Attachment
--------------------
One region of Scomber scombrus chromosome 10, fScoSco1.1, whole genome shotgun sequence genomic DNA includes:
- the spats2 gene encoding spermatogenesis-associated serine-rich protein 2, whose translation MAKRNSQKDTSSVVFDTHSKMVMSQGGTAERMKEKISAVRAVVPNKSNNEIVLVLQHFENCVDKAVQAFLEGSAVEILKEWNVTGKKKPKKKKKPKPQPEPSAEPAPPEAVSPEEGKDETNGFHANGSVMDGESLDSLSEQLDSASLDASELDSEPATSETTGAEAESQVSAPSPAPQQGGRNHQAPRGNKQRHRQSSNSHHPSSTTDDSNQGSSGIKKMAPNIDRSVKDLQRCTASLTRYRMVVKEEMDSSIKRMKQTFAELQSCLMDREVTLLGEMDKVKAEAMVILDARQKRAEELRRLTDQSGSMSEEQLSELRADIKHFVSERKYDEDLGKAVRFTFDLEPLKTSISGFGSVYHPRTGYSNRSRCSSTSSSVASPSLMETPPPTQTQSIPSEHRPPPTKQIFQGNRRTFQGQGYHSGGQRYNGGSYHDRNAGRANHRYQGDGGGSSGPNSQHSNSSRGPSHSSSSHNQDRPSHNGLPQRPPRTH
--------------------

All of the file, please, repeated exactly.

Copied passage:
One region of Scomber scombrus chromosome 10, fScoSco1.1, whole genome shotgun sequence genomic DNA includes:
- the spats2 gene encoding spermatogenesis-associated serine-rich protein 2, whose translation MAKRNSQKDTSSVVFDTHSKMVMSQGGTAERMKEKISAVRAVVPNKSNNEIVLVLQHFENCVDKAVQAFLEGSAVEILKEWNVTGKKKPKKKKKPKPQPEPSAEPAPPEAVSPEEGKDETNGFHANGSVMDGESLDSLSEQLDSASLDASELDSEPATSETTGAEAESQVSAPSPAPQQGGRNHQAPRGNKQRHRQSSNSHHPSSTTDDSNQGSSGIKKMAPNIDRSVKDLQRCTASLTRYRMVVKEEMDSSIKRMKQTFAELQSCLMDREVTLLGEMDKVKAEAMVILDARQKRAEELRRLTDQSGSMSEEQLSELRADIKHFVSERKYDEDLGKAVRFTFDLEPLKTSISGFGSVYHPRTGYSNRSRCSSTSSSVASPSLMETPPPTQTQSIPSEHRPPPTKQIFQGNRRTFQGQGYHSGGQRYNGGSYHDRNAGRANHRYQGDGGGSSGPNSQHSNSSRGPSHSSSSHNQDRPSHNGLPQRPPRTH